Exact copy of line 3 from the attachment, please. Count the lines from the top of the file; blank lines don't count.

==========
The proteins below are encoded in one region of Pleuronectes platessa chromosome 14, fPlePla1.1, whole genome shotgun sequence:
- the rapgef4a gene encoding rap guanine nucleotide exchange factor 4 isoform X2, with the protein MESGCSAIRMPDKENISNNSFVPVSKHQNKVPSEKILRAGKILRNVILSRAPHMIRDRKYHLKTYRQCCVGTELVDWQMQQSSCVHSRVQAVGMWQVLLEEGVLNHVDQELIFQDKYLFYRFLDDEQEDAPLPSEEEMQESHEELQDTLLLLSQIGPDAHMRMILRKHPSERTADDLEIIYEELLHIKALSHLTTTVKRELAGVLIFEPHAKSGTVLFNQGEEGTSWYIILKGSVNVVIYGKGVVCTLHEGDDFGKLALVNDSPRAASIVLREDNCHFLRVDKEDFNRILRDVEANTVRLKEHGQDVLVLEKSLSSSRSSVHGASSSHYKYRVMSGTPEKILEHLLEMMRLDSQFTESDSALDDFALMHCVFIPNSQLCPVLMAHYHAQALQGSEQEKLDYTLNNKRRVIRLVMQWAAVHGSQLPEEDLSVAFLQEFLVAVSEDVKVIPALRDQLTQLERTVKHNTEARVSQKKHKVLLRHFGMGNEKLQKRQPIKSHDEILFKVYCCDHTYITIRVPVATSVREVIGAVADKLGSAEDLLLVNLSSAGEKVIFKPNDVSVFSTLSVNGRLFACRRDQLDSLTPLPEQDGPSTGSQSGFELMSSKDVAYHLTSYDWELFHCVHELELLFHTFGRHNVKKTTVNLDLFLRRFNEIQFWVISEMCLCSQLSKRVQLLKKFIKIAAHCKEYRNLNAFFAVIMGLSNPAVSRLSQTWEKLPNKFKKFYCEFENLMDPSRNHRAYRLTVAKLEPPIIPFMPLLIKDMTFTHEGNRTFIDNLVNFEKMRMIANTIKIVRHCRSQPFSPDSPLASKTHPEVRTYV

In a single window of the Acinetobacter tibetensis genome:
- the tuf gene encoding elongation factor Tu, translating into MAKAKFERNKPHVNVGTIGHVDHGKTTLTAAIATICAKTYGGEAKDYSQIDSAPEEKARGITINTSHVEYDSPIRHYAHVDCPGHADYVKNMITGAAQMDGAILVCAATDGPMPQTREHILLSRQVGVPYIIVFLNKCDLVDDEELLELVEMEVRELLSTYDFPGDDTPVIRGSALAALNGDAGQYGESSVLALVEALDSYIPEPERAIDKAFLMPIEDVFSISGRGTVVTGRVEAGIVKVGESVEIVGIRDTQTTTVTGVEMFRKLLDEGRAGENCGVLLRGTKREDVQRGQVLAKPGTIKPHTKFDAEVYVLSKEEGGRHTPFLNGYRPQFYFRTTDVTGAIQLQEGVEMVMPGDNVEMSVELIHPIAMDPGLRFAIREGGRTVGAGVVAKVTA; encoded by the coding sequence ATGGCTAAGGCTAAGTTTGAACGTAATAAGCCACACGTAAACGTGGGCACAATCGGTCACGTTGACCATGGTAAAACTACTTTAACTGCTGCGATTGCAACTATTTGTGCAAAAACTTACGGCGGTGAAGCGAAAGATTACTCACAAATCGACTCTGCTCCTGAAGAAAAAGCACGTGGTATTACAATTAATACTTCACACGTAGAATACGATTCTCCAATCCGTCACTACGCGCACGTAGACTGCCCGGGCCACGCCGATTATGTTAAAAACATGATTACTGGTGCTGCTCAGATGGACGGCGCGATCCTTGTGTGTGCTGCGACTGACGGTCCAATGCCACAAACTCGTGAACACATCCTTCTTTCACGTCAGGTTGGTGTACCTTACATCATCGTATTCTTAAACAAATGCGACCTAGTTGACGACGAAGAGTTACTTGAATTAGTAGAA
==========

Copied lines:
In a single window of the Acinetobacter tibetensis genome: